Water Conservation Tips
Did you know that in the average home, two-thirds of indoor water is used in the bathroom? Take some time to go through your house or apartment and look for ways to conserve!
For toilets that use more than 3.5 gallons per flush (purchased before 1993):
- Place a glass quart jar without a lid in the tank of your toilet as a displacement device.
- Flush only when necessary and don’t use your toilet as a garbage disposal.
- Replace old fixtures with new 1.6 gallon per flush models.
- If your showerhead is more than 5 years old, switch to a high efficiency showerhead that uses 2.5 gallons per minute.
- Take shorter showers.
- Faucet pressure puts about 3 gallons a minute down your drain. To save water:
- Install a 1.5 gallon per minute aerator in the faucet and cut water use in half.
- Use faucets at less than full pressure.
- Turn off the water while brushing your teeth, washing your face, or shaving. Only run the water to rinse.
- When shaving, put a stopper in the sink and dunk the razor instead of rinsing it under the faucet.
- Install an efficient faucet aerator.
- Use faucets at less than full pressure.
- Hand wash dishes by filling the sink or dishpan for washing and another for rinsing.
- Fill the sink or dishpan to wash vegetables and other foods instead of rinsing them.
- Keep a jug of drinking water in the refrigerator instead of running the tap water until cold. This also improves the taste!
- When running the faucet for hot water, collect the initial cooler water for plants.
The dishwasher can be more water efficient than washing by hand if you:
- Scrape the dishes instead of using the pre-rinse cycle.
- Use the shortest running cycle you need for each job.
- Only run a full load of dishes in the dishwasher.
The average washing machine uses 43 gallons of water per load.
- Use the water level appropriate for your load
- Wash only when you have a full load.
- Don’t use the optional rinse cycle unless your clothes are really dirty!
Tips to Reduce Water Use in Your Yard
- Don’t over water your lawn. As a general rule, lawns only need watering every five to seven days in the summer and every 10 to 14 days in the winter. A hearty rain eliminates the need for watering for up to two weeks. Buy a rain gauge and use it to determine how much rain your yard has received. Most of the year, lawns only need one inch of water per week.
- Water lawns during the early morning hours when temperatures and wind speed are the lowest. This reduces losses from evaporation.
- Don’t allow sprinklers to water your street, driveway or sidewalk. Position them so water lands on the lawn and shrubs…not the paved areas.
- Install irrigation devices that are the most water efficient for each use. Micro and drip irrigation and soaker hoses are examples of water efficient irrigation methods.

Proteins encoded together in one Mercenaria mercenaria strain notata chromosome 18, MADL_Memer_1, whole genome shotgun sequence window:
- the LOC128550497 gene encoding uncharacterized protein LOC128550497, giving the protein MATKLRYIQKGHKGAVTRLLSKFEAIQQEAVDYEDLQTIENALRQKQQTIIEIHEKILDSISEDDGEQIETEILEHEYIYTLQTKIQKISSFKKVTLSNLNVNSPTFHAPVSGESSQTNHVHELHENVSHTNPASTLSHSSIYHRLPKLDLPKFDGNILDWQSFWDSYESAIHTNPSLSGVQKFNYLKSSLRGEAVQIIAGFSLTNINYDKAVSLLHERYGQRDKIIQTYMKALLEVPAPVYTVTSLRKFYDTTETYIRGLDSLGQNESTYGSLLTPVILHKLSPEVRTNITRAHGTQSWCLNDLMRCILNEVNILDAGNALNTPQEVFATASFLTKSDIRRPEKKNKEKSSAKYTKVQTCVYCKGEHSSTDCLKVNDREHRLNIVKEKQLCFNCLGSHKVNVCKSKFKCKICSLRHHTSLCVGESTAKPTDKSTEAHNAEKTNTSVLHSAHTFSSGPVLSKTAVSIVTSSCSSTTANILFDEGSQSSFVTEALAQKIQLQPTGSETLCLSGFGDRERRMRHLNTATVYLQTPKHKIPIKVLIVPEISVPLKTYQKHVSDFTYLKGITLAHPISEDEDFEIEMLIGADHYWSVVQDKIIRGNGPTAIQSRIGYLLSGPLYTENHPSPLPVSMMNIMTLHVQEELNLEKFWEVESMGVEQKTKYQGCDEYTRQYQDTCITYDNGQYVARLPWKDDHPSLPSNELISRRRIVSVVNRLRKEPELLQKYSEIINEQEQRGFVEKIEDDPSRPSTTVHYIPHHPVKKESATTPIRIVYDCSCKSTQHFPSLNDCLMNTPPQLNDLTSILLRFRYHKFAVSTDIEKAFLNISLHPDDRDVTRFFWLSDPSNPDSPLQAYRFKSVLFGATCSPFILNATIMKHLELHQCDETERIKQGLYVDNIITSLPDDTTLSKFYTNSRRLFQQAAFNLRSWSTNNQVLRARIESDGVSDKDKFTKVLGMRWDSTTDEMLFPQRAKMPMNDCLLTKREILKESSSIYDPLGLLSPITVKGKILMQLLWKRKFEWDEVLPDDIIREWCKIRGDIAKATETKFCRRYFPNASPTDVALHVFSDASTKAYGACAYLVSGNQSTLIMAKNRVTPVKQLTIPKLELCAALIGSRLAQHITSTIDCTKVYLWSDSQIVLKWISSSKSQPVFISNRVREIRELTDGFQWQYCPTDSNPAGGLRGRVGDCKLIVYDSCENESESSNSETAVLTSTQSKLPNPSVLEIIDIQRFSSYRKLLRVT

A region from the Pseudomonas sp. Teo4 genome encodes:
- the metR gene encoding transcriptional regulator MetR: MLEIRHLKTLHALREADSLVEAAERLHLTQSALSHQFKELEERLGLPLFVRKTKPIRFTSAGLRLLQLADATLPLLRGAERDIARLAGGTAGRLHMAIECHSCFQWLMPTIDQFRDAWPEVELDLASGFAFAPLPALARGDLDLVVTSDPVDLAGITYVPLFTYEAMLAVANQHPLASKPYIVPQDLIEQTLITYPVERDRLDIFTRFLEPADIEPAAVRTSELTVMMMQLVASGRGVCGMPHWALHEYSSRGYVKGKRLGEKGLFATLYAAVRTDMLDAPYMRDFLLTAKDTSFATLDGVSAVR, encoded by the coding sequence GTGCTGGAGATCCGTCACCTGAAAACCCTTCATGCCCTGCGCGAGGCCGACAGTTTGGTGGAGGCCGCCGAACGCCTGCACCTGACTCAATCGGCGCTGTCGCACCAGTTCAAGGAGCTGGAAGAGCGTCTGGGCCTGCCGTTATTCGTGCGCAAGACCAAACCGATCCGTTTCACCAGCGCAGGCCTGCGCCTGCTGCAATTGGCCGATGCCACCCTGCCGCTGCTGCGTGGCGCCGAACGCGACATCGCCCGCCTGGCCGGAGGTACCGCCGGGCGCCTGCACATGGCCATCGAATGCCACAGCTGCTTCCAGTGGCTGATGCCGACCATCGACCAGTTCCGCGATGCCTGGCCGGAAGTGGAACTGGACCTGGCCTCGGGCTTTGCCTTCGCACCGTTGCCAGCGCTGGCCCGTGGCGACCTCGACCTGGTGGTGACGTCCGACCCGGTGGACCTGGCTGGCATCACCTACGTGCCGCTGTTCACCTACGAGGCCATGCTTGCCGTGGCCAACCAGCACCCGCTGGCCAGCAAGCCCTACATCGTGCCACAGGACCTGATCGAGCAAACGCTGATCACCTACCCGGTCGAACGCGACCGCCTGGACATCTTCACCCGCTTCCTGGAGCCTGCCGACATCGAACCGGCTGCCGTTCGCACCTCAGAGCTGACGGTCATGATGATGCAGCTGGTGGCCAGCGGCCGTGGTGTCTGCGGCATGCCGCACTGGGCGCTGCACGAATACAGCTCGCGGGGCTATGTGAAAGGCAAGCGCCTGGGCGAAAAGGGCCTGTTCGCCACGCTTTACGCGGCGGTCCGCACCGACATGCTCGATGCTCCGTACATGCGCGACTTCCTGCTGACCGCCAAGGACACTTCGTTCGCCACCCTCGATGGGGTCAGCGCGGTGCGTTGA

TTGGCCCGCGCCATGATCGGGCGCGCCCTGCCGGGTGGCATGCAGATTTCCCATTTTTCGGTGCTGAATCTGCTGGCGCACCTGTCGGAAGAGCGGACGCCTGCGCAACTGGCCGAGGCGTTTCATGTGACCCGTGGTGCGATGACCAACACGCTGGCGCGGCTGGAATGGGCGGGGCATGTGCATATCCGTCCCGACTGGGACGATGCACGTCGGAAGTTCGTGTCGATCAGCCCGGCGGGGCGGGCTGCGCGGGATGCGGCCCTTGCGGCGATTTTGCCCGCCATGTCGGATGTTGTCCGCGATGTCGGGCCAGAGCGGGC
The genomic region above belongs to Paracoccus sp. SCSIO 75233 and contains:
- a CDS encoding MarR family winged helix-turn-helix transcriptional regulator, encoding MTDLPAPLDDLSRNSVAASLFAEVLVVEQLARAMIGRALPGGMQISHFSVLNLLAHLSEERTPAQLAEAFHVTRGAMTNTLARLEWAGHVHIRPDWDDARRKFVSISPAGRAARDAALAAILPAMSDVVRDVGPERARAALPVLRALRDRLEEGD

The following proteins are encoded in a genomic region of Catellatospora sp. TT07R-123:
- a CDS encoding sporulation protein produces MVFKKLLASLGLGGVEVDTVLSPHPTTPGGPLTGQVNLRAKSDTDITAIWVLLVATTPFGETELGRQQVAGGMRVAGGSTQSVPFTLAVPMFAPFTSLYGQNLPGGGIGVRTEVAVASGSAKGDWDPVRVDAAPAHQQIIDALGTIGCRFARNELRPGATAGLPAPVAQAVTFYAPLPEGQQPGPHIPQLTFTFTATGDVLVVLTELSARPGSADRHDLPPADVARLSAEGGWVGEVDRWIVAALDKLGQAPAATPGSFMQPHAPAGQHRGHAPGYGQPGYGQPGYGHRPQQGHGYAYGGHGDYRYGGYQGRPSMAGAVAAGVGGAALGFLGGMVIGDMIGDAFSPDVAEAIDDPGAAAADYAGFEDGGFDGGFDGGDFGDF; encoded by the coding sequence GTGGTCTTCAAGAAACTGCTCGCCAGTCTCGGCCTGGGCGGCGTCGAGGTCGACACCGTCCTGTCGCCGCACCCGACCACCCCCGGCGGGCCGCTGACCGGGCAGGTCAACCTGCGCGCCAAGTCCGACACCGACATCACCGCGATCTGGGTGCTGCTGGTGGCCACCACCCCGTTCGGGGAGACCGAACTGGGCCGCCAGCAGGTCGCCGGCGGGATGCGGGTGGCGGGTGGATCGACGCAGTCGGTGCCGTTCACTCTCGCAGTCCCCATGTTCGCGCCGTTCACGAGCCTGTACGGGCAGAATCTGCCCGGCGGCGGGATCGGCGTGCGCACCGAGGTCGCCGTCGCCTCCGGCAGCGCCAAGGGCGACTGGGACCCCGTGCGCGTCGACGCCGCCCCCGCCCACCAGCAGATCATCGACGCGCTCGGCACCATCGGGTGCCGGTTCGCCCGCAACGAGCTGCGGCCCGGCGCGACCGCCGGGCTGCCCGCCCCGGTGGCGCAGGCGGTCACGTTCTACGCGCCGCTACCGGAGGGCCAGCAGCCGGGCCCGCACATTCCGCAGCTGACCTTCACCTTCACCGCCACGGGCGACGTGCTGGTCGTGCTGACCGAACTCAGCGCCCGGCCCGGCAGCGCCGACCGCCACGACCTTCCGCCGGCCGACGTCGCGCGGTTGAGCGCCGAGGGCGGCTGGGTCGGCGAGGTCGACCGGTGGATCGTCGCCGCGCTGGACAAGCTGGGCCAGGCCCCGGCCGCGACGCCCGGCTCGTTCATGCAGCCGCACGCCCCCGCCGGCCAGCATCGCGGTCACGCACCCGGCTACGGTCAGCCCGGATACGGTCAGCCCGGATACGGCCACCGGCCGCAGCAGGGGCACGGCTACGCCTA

- Check sprinkler systems and timing devices regularly to be sure they operate properly.
- Raise the lawn mower blade to at least three inches or to its highest level. A higher cut encourages grass roots to grow deeper, shades the root system and holds soil moisture better than a closely-clipped lawn.
- Avoid over fertilizing your lawn. Fertilizer applications increase the need for water. Apply fertilizers which contain slow-release, water-insoluble forms of nitrogen.
- Use mulch to retain moisture in the soil. Mulch also helps control weeds that compete with landscape plants for water.
- Plant native, drought-tolerant grasses, ground covers, shrubs and trees. Once established, they do not need water as frequently and usually will survive a dry period without watering. Group plants together based on similar water needs.
- Do not hose down your driveway or sidewalk. Use a broom to clean leaves and other debris from these areas.
- Avoid the installation of ornamental water features (such as fountains) unless the water is recycled.
- Do not leave sprinklers or hoses unattended. A garden hose can pour out 600 gallons or more in only a few hours. Use a kitchen timer to remind yourself to turn sprinklers off.
- Consider using a commercial car wash that recycles water. If you wash your own car, park on the grass and use a hose with an automatic shut-off nozzle.
- Use a shut-off nozzle on your hose which can be adjusted down to a fine spray so that water flows only as needed. When finished, turn it off at the faucet instead of at the nozzle to avoid leaks. Check hose connectors to make sure plastic or rubber washers are in place. Washers prevent leaks.
- If you have a swimming pool, consider a new water-saving pool filter. A single back flushing with a traditional filter uses 180 to 250 gallons of water.